A little more than a year into the Obama administration, the Transportation Security Administration remains without a permanent administrator, yet it has already faced a major test: a Nigerian man's thwarted attempt last December to detonate a bomb as his flight from Amsterdam to Detroit approached its destination.
Since then, Homeland Security Secretary Janet Napolitano has held numerous meetings with representatives of the airline industry and with top government officials from Europe, Asia, Africa, the Middle East and North America to bolster the international aviation security system. DHS has also required enhanced screening of foreign nationals who have passports from or whose route included countries that are considered state sponsors of terrorism. The department is also accelerating the deployment of body scanners in U.S. airports and beefing up the presence of federal air marshals on international flights bound for the United States. For its part, TSA has proposed rules to strengthen security at foreign and domestic aircraft repair stations and apply tougher security standards to general aviation.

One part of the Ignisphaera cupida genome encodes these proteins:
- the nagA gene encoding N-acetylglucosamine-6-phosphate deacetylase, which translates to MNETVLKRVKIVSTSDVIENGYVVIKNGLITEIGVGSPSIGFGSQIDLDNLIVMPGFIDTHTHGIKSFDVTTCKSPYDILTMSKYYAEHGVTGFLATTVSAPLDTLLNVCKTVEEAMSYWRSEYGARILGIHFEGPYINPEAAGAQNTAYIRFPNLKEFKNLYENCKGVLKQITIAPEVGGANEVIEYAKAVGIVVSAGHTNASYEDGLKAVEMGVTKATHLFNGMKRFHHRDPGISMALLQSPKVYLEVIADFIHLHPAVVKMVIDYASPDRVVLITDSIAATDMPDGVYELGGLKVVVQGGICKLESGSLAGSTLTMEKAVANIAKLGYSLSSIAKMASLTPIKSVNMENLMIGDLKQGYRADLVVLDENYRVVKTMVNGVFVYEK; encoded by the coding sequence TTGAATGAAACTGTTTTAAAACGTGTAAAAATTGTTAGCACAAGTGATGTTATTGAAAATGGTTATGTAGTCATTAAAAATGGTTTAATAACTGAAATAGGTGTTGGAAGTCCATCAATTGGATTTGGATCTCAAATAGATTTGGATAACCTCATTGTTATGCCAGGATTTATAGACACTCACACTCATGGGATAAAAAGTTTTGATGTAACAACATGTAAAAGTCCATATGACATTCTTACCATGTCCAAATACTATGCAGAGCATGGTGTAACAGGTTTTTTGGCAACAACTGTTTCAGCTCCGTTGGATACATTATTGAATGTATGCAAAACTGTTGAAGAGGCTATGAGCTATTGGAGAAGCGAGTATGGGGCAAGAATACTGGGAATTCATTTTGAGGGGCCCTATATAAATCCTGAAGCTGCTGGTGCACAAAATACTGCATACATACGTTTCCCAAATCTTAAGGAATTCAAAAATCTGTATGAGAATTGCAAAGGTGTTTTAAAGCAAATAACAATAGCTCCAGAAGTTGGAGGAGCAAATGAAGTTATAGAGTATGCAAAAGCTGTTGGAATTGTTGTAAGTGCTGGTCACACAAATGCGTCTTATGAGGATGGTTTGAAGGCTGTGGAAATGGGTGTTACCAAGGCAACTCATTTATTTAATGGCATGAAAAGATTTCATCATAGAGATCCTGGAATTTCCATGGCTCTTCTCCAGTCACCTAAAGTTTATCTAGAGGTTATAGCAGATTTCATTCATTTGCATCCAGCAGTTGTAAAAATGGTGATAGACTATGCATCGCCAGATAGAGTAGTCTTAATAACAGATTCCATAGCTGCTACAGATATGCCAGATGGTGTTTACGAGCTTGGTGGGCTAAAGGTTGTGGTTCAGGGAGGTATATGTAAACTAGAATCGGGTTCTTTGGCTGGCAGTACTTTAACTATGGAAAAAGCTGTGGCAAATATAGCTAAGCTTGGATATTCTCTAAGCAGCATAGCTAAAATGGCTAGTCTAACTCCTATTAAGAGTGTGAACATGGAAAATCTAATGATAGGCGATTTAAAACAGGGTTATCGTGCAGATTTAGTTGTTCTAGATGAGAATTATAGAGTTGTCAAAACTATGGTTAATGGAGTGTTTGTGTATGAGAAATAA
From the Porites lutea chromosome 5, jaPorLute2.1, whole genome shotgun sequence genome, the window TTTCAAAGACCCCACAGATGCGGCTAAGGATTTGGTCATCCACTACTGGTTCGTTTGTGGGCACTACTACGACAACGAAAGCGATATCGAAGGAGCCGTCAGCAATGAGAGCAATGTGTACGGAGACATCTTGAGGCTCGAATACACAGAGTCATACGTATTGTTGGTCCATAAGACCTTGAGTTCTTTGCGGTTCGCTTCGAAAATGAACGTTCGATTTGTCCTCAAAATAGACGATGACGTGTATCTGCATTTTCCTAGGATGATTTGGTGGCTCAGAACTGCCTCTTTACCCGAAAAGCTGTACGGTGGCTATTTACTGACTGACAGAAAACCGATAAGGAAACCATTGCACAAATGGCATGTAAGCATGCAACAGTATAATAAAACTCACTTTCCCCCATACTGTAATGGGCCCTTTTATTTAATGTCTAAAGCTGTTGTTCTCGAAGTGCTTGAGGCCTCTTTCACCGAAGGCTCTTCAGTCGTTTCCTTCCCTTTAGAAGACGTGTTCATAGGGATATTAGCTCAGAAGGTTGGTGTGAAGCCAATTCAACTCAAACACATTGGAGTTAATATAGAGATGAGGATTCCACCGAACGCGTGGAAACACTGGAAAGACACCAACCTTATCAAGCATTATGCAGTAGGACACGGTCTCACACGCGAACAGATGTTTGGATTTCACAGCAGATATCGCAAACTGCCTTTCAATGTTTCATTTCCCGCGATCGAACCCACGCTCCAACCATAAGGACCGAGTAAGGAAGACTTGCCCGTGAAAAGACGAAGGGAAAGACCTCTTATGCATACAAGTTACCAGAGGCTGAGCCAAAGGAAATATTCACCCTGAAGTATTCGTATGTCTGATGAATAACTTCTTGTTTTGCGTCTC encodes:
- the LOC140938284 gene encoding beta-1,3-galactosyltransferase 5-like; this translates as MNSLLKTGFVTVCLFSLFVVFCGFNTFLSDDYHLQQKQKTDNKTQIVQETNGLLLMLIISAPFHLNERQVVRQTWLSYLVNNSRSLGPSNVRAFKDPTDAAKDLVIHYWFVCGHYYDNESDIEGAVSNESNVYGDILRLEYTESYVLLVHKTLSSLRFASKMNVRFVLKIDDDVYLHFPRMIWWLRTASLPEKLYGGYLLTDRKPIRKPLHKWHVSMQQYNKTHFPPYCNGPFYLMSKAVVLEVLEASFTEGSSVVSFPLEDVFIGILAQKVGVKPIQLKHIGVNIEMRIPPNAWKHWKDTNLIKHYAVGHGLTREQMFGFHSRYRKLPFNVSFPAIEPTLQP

What are the administration's transportation security priorities? How effective has Secretary Napolitano been in making progress on them? And how do this administration's priorities differ from the previous administration's priorities?